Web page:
In Shapiro the court held that a state could not constitutionally impose a requirement for receipt of welfare payments that the applicant be a resident of the state for a year. The prerequisite offended the Equal Protection Clause in that it created two classes of needy residents "indistinguishable from each other except that one is composed of residents who have resided a year or more, and the second of residents who have resided less than a year, in the jurisdiction. On the basis of this sole difference the first class [was] granted and the second class [was] denied welfare
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aid upon which may depend the ability * * * to obtain the very means to subsist -- food, shelter, and other necessities of life". 394 U.S., at 627, 89 S. Ct., at 1327.
The court might well have subsumed the deprivation under the fundamental right of an indigent resident to physical survival. But in the light of the court's conclusion that the very purpose of the regulation was to deter immigration into the state by indigents, 394 U.S., at 628-630, 634, 89 S. Ct. 1322, it chose to characterize the right impaired in terms of the "chilling" effect of the law on would-be migrants who would be deterred by the prospect of destitution consequent upon not finding employment during the one-year waiting period -- thereby impinging on the "fundamental" right of interstate travel.*fn2 A countervailing "compelling" state interest in the law was necessary, but absent. 394 U.S., at 627, 89 S. Ct. 1322.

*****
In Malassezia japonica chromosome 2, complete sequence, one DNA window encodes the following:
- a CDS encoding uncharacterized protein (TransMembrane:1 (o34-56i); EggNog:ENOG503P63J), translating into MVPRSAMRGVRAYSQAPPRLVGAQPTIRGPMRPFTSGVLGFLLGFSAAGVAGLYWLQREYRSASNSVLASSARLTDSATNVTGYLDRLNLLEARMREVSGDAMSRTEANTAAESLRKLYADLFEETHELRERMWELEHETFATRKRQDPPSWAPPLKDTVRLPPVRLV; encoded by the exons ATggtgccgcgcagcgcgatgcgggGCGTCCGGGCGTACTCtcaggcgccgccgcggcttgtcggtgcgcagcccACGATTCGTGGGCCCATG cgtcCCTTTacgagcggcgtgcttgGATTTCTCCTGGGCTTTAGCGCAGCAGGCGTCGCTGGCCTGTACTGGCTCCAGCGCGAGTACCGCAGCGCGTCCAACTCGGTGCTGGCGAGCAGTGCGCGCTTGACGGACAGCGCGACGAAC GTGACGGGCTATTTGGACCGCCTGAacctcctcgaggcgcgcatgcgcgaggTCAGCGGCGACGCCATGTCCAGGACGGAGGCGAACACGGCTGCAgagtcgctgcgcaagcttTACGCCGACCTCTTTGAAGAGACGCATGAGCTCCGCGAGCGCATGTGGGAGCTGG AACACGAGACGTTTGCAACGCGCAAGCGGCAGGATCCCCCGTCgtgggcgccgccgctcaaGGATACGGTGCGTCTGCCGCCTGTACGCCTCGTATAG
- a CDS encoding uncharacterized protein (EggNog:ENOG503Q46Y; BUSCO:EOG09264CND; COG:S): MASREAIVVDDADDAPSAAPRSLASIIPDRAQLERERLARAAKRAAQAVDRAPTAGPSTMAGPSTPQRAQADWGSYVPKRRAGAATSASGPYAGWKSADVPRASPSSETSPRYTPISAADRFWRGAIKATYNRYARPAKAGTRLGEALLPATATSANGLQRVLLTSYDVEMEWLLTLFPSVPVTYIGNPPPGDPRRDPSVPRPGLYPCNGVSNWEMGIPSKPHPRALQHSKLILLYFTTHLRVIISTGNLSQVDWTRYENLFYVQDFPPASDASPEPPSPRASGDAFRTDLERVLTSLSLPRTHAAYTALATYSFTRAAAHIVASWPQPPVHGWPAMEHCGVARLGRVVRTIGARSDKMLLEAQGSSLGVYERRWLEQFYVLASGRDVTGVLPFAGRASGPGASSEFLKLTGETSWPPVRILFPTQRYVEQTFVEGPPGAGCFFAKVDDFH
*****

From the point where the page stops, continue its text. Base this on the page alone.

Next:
In any event, the fact that the right to travel represented only a limited aspect of Shapiro and that there was no intent therein to affect the validity of residence requirements not of a durational nature is made perfectly clear by the recent comment on Shapiro by the Supreme Court in Memorial Hospital v. Maricopa County, supra (415 U.S. at 254, 255, 94 S. Ct. at 1080, 39 L. Ed. 2d at 313):
The right of interstate travel has repeatedly been recognized as a basic constitutional freedom. Whatever its ultimate scope, however, the right to travel was involved in only a limited sense in Shapiro. The Court was there concerned only with the right to "[migrate], with intent to settle and abide" or, as the Court put it, "to migrate, resettle, find a new job and start a new life." 394 U.S., at 629, 89 S. Ct., at 1328. Even a bona fide residence requirement would burden the right to travel, if travel meant merely movement. But, in Shapiro, the Court explained that "[t]he residence requirement and the one year waiting period requirement are distinct and independent prerequisites" for assistance and only the latter was held to be unconstitutional.
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394 U.S., at 636, 89 S. Ct., at 1332. Later, in invalidating a durational residency requirement for voter registration on the basis of Shapiro, we cautioned that our decision was not intended to " cast doubt on the validity of appropriately defined and uniformly applied bona fide residence requirements." Dunn v. Blumstein, 405 U.S. 330, 342 n. 13, 92 S.C. 995, 31 L. Ed. 2d 274 (1972). (Emphasis added.)